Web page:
Nokia's obsession with cramming the finest imaging optics into its smartphones continues. Although last year's Lumia 920 came with an excellent "PureView" camera, it was not the whopping 41-megapixel sensor that Nokia boasted about on the 808 PureView feature phone. Is Nokia's new Windows 8-powered Lumia 1020 and its beefy camera just a bunch of fluff or will it change mobile photography?
"The back is the new front"
Nokia CEO Stephen Elop took to the stage in New York City to proclaim "the back is the new front." Whereas most companies like to brag about how fast their smartphone's processor is, how much RAM a device has or even how long the battery is, Nokia did no such thing at its Lumia 1020 unveil event. Instead, Nokia focused entirely on the Lumia 1020's camera capabilities. To cut to the point, the Lumia 1020 is a Lumia 920 with a greatly improved camera — a six-lens 41-megapixel PureView camera paired with a Xenon flash.
As we explained last year, the 41-megapixel camera sensor isn't merely for taking high-resolution photos. The Lumia 1020 takes two pictures, one at 38-megapixel resolution and turns it into a 5-megapixel image that's "oversampled." What does that mean? Well, basically by oversampling, images will retain extreme sharpness and clarity, even when zoomed in and cropped.
But the advanced camera isn't only for still-images. Nokia's managed to push the sensor to its limits so that 1080p HD recorded video is just as sharp. Nokia showed a demo of bees on a hive and even when zoomed in, the bee's fuzziness remained visible and crisp.
That all sounds like some serious camera tech on paper and in controlled demos, but how does the Lumia 1020 perform in person? In my brief hands-on, I found the shutter to be a little on the slow side, even with the additional Nokia Camera Grip that adds a physical shutter button. I was told by Nokia reps that the software may be tweaked before the Lumia 1020's release, but there's also the same chance it won't. The Xenon flash performs as you'd expect, much better than an LED flash and captures images in the dark very well.
Sluggish software aside, I'm digging the fantastic built-in optical image stabilization, long exposure settings, real-time onscreen exposure changes and manual focusing (yes, manual focusing, which is done on the touchscreen). I also appreciated the super wide-angle lens also helps to capture more in a photo.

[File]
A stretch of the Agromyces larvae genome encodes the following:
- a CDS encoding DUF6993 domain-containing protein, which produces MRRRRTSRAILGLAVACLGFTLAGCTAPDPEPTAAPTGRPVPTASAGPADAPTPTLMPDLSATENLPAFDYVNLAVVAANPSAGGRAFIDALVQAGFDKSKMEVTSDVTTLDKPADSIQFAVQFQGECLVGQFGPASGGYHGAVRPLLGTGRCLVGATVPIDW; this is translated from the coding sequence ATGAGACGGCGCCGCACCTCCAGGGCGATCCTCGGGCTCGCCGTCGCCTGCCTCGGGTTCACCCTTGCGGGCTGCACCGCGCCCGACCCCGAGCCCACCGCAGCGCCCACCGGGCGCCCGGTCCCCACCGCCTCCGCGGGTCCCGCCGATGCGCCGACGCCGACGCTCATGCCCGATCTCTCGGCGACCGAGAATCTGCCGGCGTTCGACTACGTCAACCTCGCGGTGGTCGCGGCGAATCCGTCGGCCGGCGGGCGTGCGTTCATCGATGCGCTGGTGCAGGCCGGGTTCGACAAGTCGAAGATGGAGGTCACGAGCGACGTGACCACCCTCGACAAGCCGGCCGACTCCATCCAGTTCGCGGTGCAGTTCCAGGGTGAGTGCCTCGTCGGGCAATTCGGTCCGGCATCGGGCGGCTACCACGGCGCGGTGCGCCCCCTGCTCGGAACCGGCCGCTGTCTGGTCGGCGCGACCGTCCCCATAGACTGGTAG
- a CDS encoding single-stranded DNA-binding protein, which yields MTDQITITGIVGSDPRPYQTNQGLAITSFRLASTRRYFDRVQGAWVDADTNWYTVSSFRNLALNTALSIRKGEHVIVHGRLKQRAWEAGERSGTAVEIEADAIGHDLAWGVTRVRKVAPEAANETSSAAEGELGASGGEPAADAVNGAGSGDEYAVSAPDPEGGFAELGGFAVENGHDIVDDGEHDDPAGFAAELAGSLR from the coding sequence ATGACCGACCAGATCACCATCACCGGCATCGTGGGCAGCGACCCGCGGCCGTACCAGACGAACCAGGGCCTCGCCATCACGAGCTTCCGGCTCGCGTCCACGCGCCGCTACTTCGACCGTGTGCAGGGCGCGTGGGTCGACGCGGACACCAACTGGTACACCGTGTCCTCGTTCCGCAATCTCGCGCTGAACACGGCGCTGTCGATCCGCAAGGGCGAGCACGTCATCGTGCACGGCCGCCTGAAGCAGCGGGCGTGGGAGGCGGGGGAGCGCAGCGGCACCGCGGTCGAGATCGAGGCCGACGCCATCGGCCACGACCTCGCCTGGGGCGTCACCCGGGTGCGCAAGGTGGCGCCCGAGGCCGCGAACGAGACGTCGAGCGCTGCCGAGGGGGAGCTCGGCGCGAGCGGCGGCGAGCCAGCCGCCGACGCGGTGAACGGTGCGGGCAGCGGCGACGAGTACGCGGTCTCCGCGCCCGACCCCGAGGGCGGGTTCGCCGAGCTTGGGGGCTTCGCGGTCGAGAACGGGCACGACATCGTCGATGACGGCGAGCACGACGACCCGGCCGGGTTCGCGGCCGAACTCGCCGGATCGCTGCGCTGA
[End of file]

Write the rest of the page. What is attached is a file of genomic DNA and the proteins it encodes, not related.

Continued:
Launch and Pricing
As I said before, the Lumia 1020's specs aren't really new. Like the Lumia 920, it still runs Windows Phone 8 and has 1.5GHz dual-core processor, 4.5-inch (1280 x 768 resolution) display, 2GB of RAM, 32GB of internal storage, 2000mAh battery and a 1.2-megapixel wide-angle front camera. Those specs aren't poor by any means, but surely Nokia could have upgraded them all to turbo-charge the 41-megapixel camera, so that visual lag is not visible.
The Lumia 1020 is definitely more camera than it is smartphone. As many of other tech reporters pointed out, Windows Phone 8 feels tacked onto it. Microsoft has said it had to optimize WP8 to meet Nokia's demanding camera optics. Either way, the trend of smartphones with crazy beefy cameras is becoming a thing, as evidenced by Samsung's Galaxy S4 Zoom.
Nokia also showed off two cool accessories: a wireless charging cover that snaps right on and a Camera Grip clips on the Lumia 1020 as well. The latter adds a physical shutter button, a standard tripod mount and also contains a 1000mAh battery to give the Lumia 1020 a power boost.
The Lumia 1020 launches in the U.S. on AT&T on July 26 for $299.99 with a two-year contract. Pre-orders will start on July 16. And it'll come in three colors: yellow, black and white. (Sorry cyan fans!) If you're a Windows Phone 8 user looking for an upgrade or have been waiting for a compelling smartphone to jump onboard that platform, look no further than the Lumia 1020. Sadly, Instagram is still nowhere to be found on Windows Phone 8. You can however use a Hipstamatic photo app, edit your photos, then export for publishing to Instagram, according to Elop.
(All images by Raymond Wong for DVICE.)